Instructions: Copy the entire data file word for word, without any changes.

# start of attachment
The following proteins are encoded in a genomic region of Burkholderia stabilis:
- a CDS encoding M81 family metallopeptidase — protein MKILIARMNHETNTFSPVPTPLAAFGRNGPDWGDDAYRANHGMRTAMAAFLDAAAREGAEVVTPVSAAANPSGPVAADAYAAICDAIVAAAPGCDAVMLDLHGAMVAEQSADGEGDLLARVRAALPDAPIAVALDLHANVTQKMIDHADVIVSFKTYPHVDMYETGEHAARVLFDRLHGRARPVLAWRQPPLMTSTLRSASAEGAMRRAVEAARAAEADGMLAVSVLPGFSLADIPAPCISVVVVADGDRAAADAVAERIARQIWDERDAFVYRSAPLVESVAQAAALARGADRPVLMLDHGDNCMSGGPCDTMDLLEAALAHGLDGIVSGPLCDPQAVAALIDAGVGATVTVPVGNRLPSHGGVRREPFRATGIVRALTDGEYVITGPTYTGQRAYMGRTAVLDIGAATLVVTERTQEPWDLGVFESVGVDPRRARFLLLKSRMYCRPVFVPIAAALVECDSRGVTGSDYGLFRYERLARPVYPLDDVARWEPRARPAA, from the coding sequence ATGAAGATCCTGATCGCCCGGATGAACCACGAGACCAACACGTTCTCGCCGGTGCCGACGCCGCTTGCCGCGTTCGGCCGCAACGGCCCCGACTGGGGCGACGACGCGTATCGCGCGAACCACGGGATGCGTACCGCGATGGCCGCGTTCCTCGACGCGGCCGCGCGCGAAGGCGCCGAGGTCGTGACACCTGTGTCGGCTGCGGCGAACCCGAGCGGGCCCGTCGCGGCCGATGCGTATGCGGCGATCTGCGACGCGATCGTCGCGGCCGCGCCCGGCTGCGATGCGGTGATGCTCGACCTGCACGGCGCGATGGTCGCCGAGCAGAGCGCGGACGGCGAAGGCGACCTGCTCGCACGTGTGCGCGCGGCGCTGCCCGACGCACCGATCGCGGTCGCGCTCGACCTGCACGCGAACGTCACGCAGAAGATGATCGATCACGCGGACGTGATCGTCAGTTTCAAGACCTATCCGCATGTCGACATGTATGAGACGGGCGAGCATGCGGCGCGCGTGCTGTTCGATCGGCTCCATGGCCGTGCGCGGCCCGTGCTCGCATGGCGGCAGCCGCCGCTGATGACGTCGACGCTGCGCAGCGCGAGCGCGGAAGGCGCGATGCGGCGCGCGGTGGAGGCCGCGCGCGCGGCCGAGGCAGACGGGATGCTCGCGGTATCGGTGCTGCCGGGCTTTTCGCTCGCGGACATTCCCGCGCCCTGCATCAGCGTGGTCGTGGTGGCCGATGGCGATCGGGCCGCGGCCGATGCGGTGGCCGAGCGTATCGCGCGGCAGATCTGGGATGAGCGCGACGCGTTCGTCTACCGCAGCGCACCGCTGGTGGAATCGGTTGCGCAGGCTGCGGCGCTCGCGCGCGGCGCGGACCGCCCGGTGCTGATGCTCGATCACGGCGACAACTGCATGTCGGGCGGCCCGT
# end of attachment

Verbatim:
The following proteins are encoded in a genomic region of Burkholderia stabilis:
- a CDS encoding M81 family metallopeptidase — protein MKILIARMNHETNTFSPVPTPLAAFGRNGPDWGDDAYRANHGMRTAMAAFLDAAAREGAEVVTPVSAAANPSGPVAADAYAAICDAIVAAAPGCDAVMLDLHGAMVAEQSADGEGDLLARVRAALPDAPIAVALDLHANVTQKMIDHADVIVSFKTYPHVDMYETGEHAARVLFDRLHGRARPVLAWRQPPLMTSTLRSASAEGAMRRAVEAARAAEADGMLAVSVLPGFSLADIPAPCISVVVVADGDRAAADAVAERIARQIWDERDAFVYRSAPLVESVAQAAALARGADRPVLMLDHGDNCMSGGPCDTMDLLEAALAHGLDGIVSGPLCDPQAVAALIDAGVGATVTVPVGNRLPSHGGVRREPFRATGIVRALTDGEYVITGPTYTGQRAYMGRTAVLDIGAATLVVTERTQEPWDLGVFESVGVDPRRARFLLLKSRMYCRPVFVPIAAALVECDSRGVTGSDYGLFRYERLARPVYPLDDVARWEPRARPAA, from the coding sequence ATGAAGATCCTGATCGCCCGGATGAACCACGAGACCAACACGTTCTCGCCGGTGCCGACGCCGCTTGCCGCGTTCGGCCGCAACGGCCCCGACTGGGGCGACGACGCGTATCGCGCGAACCACGGGATGCGTACCGCGATGGCCGCGTTCCTCGACGCGGCCGCGCGCGAAGGCGCCGAGGTCGTGACACCTGTGTCGGCTGCGGCGAACCCGAGCGGGCCCGTCGCGGCCGATGCGTATGCGGCGATCTGCGACGCGATCGTCGCGGCCGCGCCCGGCTGCGATGCGGTGATGCTCGACCTGCACGGCGCGATGGTCGCCGAGCAGAGCGCGGACGGCGAAGGCGACCTGCTCGCACGTGTGCGCGCGGCGCTGCCCGACGCACCGATCGCGGTCGCGCTCGACCTGCACGCGAACGTCACGCAGAAGATGATCGATCACGCGGACGTGATCGTCAGTTTCAAGACCTATCCGCATGTCGACATGTATGAGACGGGCGAGCATGCGGCGCGCGTGCTGTTCGATCGGCTCCATGGCCGTGCGCGGCCCGTGCTCGCATGGCGGCAGCCGCCGCTGATGACGTCGACGCTGCGCAGCGCGAGCGCGGAAGGCGCGATGCGGCGCGCGGTGGAGGCCGCGCGCGCGGCCGAGGCAGACGGGATGCTCGCGGTATCGGTGCTGCCGGGCTTTTCGCTCGCGGACATTCCCGCGCCCTGCATCAGCGTGGTCGTGGTGGCCGATGGCGATCGGGCCGCGGCCGATGCGGTGGCCGAGCGTATCGCGCGGCAGATCTGGGATGAGCGCGACGCGTTCGTCTACCGCAGCGCACCGCTGGTGGAATCGGTTGCGCAGGCTGCGGCGCTCGCGCGCGGCGCGGACCGCCCGGTGCTGATGCTCGATCACGGCGACAACTGCATGTCGGGCGGCCCGT